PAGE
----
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Maryland, behind in cleaning up Chesapeake, beefs up restoration efforts

A view of the Honga River near the Chesapeake Bay at sunrise in 2020. (AP Photo/Julio Cortez, File)

The clock is ticking for the Chesapeake Bay’s surrounding jurisdictions to meet a 2025 goal set under a federal lawsuit settlement to implement policies and practices for bringing the nation’s largest estuary back to health after decades of pollution.

Last year, Maryland fell short in meeting federally set targets under the settlement for nitrogen and phosphorous, the two pollutants that have fueled algae blooms leading to low-oxygen “dead zones” harmful to fish and other aquatic life, according to a June evaluation by the Environmental Protection Agency.

Overall, the state has achieved 58 percent of its 2025 goals for nitrogen and 74 percent of its phosphorous reduction target, according to a separate assessment published in June by the Chesapeake Bay Foundation.

In hopes of accelerating the state’s efforts, Gov. Larry Hogan (R) announced Monday that 22 bay restoration projects — including stream restorations, rain gardens and storm pond retrofits — would be awarded a combined $18.8 million in grants.

“Each of these projects plays a critical role in improving the quality of the bay, and making our ecosystem more resilient,” Hogan said in a statement.

Since 2019, Maryland has spent nearly $500 million on bay-related restoration projects, the most so far of any of the neighboring jurisdictions.

The commitment is part of what has become a race against time to reduce the effects of urban pollution in an area of the country that continues to grow. Automobile oil on roads, construction-site debris and general pollution are all flowing into surrounding streams that feed into the bay’s larger tributaries, including the Potomac River.

In more rural areas, agricultural runoff, including fertilizer and pesticides, have been contributing to the problem.

“If you look at pollution coming from urban and suburban land, pollution increases, and a lot of that is because we’re converting more land into developed land,” said Beth McGee, director of science and agricultural policy at the Chesapeake Bay Foundation. “Now, we have a lot more land that’s in that category.”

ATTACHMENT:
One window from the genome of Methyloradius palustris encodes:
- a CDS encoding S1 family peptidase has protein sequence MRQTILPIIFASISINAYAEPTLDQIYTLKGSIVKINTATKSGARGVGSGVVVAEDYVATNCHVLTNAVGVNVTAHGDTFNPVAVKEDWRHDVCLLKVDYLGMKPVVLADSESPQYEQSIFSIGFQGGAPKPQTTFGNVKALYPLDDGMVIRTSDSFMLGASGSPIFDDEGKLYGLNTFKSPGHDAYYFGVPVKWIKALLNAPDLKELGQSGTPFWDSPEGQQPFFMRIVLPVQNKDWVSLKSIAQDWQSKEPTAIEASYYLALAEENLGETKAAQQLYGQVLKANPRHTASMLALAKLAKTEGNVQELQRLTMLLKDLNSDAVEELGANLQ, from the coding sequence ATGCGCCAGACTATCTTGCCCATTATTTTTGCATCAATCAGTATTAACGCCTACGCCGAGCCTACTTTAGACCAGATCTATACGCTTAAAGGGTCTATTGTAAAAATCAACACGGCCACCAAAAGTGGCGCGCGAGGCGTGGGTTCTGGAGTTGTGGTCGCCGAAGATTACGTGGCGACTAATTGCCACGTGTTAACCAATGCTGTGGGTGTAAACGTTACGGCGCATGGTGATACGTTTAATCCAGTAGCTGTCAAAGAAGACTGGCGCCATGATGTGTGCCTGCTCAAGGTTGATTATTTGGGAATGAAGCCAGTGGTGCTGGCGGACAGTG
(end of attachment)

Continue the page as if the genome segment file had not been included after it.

In 2020, Washington-region jurisdictions and Delaware sued the EPA for what they claimed was a lack of aggressive enforcement of the 2010 settlement in states that were far behind in meeting the 2025 goal, especially Pennsylvania, undercutting their efforts.

With the bay’s health slightly improving, that case is currently in settlement discussions.

Under the 2010 court settlement reached between the EPA and the Chesapeake Bay Foundation, if the 2025 timetable is not met, permits for projects with new sources of pollution must be withheld, including for sewage treatment plants and other major projects.

Last year, Maryland’s reduction efforts were stymied when major pollution violations were found at the state’s two largest wastewater treatment plants, leading to millions of gallons of bacteria and nutrient-laden wastewater dumping into waterways flowing into the bay. Still, the state is on track for meeting its goals for reducing sediment.

Virginia has reached 75 percent of the 2025 reduction goal for nitrogen, 68 percent of the reduction goal for phosphorus and 100 percent of the reduction goal for sediment, the foundation found.

The District has so far been on target with meeting its goals for all three pollutants, according to the EPA.

The efforts have led to stream restoration projects across the region, with each project aimed at meeting state-mandated reduction targets — known as “total maximum daily loads” for those pollutants.

The 22 projects receiving money through Maryland’s Chesapeake and Atlantic Coastal Bays Trust Fund include the Croydon Creek-Calvin Park Tributary Stream Restoration project in the city of Rockville. That $3.2 million effort will get $2 million in new state funding.

Montgomery County will get $550,000 for four storm-water pond retrofits and a tree-planting project near the Wheaton Branch storm water management pond outside Sligo Creek.

Baltimore County will receive $1.4 million for its Kings Eye Stream and Riparian Corridor Restoration project near the eroded banks at Piney Run.

Several rural counties will receive money to restore floodplains, create wetlands and, in Kent County, re-create a beaver dam to help filter pollutants that have made their way into Turner’s Creek.

McGee said meeting the 2025 implementation goal “is gonna be a stretch” for most of the jurisdictions unless they accelerate their efforts.

“It seems to be a little bit of a long shot, but we’re going to keep the pedal to the metal until 2025,” McGee said.


A previous version of this article incorrectly reported that a 2010 court settlement was with the EPA and the Chesapeake Bay's neighboring jurisdictions. The settlement was between the EPA and the Chesapeake Bay Foundation. The article has been corrected.